Fitness and health experts tend to agree that certain machines at the gym may actually cause or worsen lower back problems.
Besides placing unsafe amounts of pressure on your back, the movements associated with some of these machines aren’t ‘functional’, meaning they don’t replicate anything you do outside the weight room.
Without further ado, here are 5 gym exercise machines that should be avoided if you have lower back pain symptoms.
1. Roman chair
The ‘Roman Chair’, or back extension machine, aims to activate the lumbar (low back), thoracic (mid back) extensors and abdominal muscles at a cost of 4000 Newtons of spinal compression, according to Prof. Stuart McGill, Director of the Spine Biomechanics Laboratory at the University of Waterloo.
This is above the spinal load limit (3300 Newtons) recommended by the U.S. National Institute for Occupational Safety and Health (NIOSH).
Instead, try this: Banded hyperextensions.
2. Leg Press
Leg presses create tremendous compression of the lumbar spine and discs.
‘Although this machine is meant to work your legs, your lower back takes on a lot of the stress from lifting the weight.’ says Dr Michael Gleiber, an orthopedic spine surgeon focusing on injuries and diseases of the cervical, thoracic and lumbar spine.
‘This causes the lower back to flex, which could put you at risk for a herniated disc or exacerbate other lower back problems’, he explains.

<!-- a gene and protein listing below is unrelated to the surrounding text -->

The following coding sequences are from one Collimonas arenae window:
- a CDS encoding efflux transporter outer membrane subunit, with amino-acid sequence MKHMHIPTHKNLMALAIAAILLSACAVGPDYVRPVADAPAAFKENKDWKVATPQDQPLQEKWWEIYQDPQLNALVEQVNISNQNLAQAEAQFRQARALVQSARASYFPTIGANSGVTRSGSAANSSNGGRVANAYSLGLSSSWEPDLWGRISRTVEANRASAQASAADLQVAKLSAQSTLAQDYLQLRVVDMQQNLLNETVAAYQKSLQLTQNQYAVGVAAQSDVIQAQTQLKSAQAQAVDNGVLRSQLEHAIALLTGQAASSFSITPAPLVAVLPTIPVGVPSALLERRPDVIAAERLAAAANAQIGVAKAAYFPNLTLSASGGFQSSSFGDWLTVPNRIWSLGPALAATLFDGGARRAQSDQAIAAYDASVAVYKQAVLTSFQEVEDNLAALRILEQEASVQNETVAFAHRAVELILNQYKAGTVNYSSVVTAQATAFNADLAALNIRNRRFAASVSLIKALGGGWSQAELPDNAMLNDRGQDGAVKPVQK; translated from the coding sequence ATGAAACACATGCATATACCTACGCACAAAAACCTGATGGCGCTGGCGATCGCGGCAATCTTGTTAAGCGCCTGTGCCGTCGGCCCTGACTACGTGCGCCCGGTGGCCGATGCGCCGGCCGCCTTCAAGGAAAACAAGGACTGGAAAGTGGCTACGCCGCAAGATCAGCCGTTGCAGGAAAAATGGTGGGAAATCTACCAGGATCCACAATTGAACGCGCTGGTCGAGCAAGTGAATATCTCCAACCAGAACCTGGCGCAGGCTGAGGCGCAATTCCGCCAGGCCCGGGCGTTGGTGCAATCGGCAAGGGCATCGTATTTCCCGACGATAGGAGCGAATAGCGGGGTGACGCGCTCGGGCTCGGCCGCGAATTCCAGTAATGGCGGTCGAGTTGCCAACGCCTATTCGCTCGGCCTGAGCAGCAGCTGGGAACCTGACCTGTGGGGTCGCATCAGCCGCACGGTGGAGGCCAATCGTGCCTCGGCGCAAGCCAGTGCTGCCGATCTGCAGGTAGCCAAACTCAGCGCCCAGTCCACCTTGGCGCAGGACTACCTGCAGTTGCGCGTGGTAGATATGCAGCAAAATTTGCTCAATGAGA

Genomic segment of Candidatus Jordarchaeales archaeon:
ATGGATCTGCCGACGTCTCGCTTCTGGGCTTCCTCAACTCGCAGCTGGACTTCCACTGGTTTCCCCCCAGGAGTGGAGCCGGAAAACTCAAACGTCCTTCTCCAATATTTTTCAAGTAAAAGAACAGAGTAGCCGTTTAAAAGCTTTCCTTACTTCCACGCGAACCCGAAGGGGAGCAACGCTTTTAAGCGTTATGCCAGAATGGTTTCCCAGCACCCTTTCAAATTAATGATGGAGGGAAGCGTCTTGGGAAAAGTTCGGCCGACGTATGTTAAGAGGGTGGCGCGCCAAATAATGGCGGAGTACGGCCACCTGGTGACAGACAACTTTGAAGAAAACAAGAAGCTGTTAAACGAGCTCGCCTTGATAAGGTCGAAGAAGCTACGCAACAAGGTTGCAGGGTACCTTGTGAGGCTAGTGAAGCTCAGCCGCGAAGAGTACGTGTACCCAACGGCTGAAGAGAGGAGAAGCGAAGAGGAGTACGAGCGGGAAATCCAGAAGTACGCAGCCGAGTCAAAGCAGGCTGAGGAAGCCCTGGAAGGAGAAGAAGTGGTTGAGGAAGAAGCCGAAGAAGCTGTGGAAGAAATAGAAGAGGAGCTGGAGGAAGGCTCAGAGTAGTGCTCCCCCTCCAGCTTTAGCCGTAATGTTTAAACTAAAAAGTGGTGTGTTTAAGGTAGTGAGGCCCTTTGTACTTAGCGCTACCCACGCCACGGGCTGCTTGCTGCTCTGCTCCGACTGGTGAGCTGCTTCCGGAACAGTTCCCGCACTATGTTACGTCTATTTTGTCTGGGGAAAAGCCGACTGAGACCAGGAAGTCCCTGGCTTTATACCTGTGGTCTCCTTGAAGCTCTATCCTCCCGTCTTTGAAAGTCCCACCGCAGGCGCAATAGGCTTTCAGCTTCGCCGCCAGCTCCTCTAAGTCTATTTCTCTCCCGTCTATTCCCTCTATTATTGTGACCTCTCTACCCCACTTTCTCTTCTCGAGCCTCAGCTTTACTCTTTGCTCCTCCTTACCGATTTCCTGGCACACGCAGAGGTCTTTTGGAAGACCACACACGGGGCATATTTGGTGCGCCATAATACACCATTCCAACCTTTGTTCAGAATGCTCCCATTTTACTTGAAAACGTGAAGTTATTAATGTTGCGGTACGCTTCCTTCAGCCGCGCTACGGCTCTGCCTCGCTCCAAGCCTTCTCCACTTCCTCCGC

Instead, try this: Goblet squats.
3. Loaded Standing Calf Raise
With each repetition, the added weight that a loaded standing calf raise machine puts on your shoulders travels down and compresses your spinal column.
This negates any benefits that these machines may offer and increases the potential of hurting your back.
‘This machine is intended to work your calves, but the weight rests on your shoulders during the workout’, says Dr Gleiber.
‘While it may make regular calf raises more challenging, having all of that weight on your shoulders puts too much stress on your spine’, he explains.
Instead, try this: Single-leg calf raises.
4. Hip Abductor
According to Dr. Gleiber, the squeezing action associated with hip abductors ‘can strain the spine as you work to squeeze them together or pull them apart while using the machine’.
To make matters worse, regularly lifting heavy loads on this machine ‘can make the IT band so tight it throws the knee cap out of place’, says Rebecca Woll (M.A. Motor Learning and Control, CSCS).
Instead, try this: Standing hip abductions, lateral lunges or single leg squats.
5. Seated Torso/Abs Rotation
All twisting or rotational exercises must be considered with caution, warns the Spinal Research Foundation (SPINERF), as these types of exercises create high compressive forces on the spine.
‘The load bearing ability of the disc is substantially reduced with twisting, as half of the fibers become disabled due to their oblique orientation. Yet with rotation, there is an increase in lumbar muscle co-activation resulting in greater spinal compression on the discs that are already weakened in their twisted state.’
As Dr. Shirley Sahrmann, professor of physical therapy at Washington University put it in her book Diagnosis and Treatment of Movement Impairment Syndromes:
‘Rotation of the lumbar spine is more dangerous than beneficial, and rotation of the pelvis and lower extremities to one side while the trunk remains stable or is rotated to the other side is particularly dangerous’.
Instead, try this: Pallof Press, named after physical therapist John Pallof.